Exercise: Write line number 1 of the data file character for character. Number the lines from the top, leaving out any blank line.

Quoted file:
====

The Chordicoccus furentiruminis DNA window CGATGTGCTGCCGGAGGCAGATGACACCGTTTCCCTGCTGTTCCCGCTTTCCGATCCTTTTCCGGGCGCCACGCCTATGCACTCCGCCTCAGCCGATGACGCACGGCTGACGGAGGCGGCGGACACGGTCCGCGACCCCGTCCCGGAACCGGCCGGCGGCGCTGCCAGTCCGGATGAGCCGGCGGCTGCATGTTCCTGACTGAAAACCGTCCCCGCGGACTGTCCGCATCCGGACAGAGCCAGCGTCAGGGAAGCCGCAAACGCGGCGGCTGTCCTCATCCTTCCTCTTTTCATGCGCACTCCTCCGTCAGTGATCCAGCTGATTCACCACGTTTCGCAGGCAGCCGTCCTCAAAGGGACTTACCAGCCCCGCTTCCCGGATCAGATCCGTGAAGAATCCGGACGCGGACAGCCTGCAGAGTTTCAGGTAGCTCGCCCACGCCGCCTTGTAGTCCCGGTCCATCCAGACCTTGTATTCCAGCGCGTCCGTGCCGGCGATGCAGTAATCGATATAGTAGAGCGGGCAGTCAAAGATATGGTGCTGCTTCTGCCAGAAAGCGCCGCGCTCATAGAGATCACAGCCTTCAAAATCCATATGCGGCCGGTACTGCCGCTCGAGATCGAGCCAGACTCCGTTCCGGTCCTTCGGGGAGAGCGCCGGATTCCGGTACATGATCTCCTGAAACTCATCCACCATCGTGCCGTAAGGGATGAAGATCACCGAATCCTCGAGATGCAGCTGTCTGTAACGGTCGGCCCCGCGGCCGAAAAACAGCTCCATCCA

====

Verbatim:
The Chordicoccus furentiruminis DNA window CGATGTGCTGCCGGAGGCAGATGACACCGTTTCCCTGCTGTTCCCGCTTTCCGATCCTTTTCCGGGCGCCACGCCTATGCACTCCGCCTCAGCCGATGACGCACGGCTGACGGAGGCGGCGGACACGGTCCGCGACCCCGTCCCGGAACCGGCCGGCGGCGCTGCCAGTCCGGATGAGCCGGCGGCTGCATGTTCCTGACTGAAAACCGTCCCCGCGGACTGTCCGCATCCGGACAGAGCCAGCGTCAGGGAAGCCGCAAACGCGGCGGCTGTCCTCATCCTTCCTCTTTTCATGCGCACTCCTCCGTCAGTGATCCAGCTGATTCACCACGTTTCGCAGGCAGCCGTCCTCAAAGGGACTTACCAGCCCCGCTTCCCGGATCAGATCCGTGAAGAATCCGGACGCGGACAGCCTGCAGAGTTTCAGGTAGCTCGCCCACGCCGCCTTGTAGTCCCGGTCCATCCAGACCTTGTATTCCAGCGCGTCCGTGCCGGCGATGCAGTAATCGATATAGTAGAGCGGGCAGTCAAAGATATGGTGCTGCTTCTGCCAGAAAGCGCCGCGCTCATAGAGATCACAGCCTTCAAAATCCATATGCGGCCGGTACTGCCGCTCGAGATCGAGCCAGACTCCGTTCCGGTCCTTCGGGGAGAGCGCCGGATTCCGGTACATGATCTCCTGAAACTCATCCACCATCGTGCCGTAAGGGATGAAGATCACCGAATCCTCGAGATGCAGCTGTCTGTAACGGTCGGCCCCGCGGCCGAAAAACAGCTCCATCCA